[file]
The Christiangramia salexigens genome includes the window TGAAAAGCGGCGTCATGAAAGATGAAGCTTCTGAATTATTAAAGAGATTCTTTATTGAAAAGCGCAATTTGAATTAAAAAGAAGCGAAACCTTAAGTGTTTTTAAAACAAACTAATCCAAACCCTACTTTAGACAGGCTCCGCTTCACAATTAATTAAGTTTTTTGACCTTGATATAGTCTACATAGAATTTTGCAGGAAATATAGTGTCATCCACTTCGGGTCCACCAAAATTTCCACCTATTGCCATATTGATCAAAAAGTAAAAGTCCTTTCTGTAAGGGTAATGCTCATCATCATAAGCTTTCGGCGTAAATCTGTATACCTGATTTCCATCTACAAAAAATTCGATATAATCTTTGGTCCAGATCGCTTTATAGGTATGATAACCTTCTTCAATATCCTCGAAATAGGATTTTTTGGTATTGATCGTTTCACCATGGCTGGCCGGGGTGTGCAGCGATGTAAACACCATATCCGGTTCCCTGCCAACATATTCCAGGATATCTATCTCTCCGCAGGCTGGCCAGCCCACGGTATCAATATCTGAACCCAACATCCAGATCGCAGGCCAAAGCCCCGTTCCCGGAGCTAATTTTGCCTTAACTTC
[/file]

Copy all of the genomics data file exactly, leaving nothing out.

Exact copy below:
The Christiangramia salexigens genome includes the window TGAAAAGCGGCGTCATGAAAGATGAAGCTTCTGAATTATTAAAGAGATTCTTTATTGAAAAGCGCAATTTGAATTAAAAAGAAGCGAAACCTTAAGTGTTTTTAAAACAAACTAATCCAAACCCTACTTTAGACAGGCTCCGCTTCACAATTAATTAAGTTTTTTGACCTTGATATAGTCTACATAGAATTTTGCAGGAAATATAGTGTCATCCACTTCGGGTCCACCAAAATTTCCACCTATTGCCATATTGATCAAAAAGTAAAAGTCCTTTCTGTAAGGGTAATGCTCATCATCATAAGCTTTCGGCGTAAATCTGTATACCTGATTTCCATCTACAAAAAATTCGATATAATCTTTGGTCCAGATCGCTTTATAGGTATGATAACCTTCTTCAATATCCTCGAAATAGGATTTTTTGGTATTGATCGTTTCACCATGGCTGGCCGGGGTGTGCAGCGATGTAAACACCATATCCGGTTCCCTGCCAACATATTCCAGGATATCTATCTCTCCGCAGGCTGGCCAGCCCACGGTATCAATATCTGAACCCAACATCCAGATCGCAGGCCAAAGCCCCGTTCCCGGAGCTAATTTTGCCTTAACTTC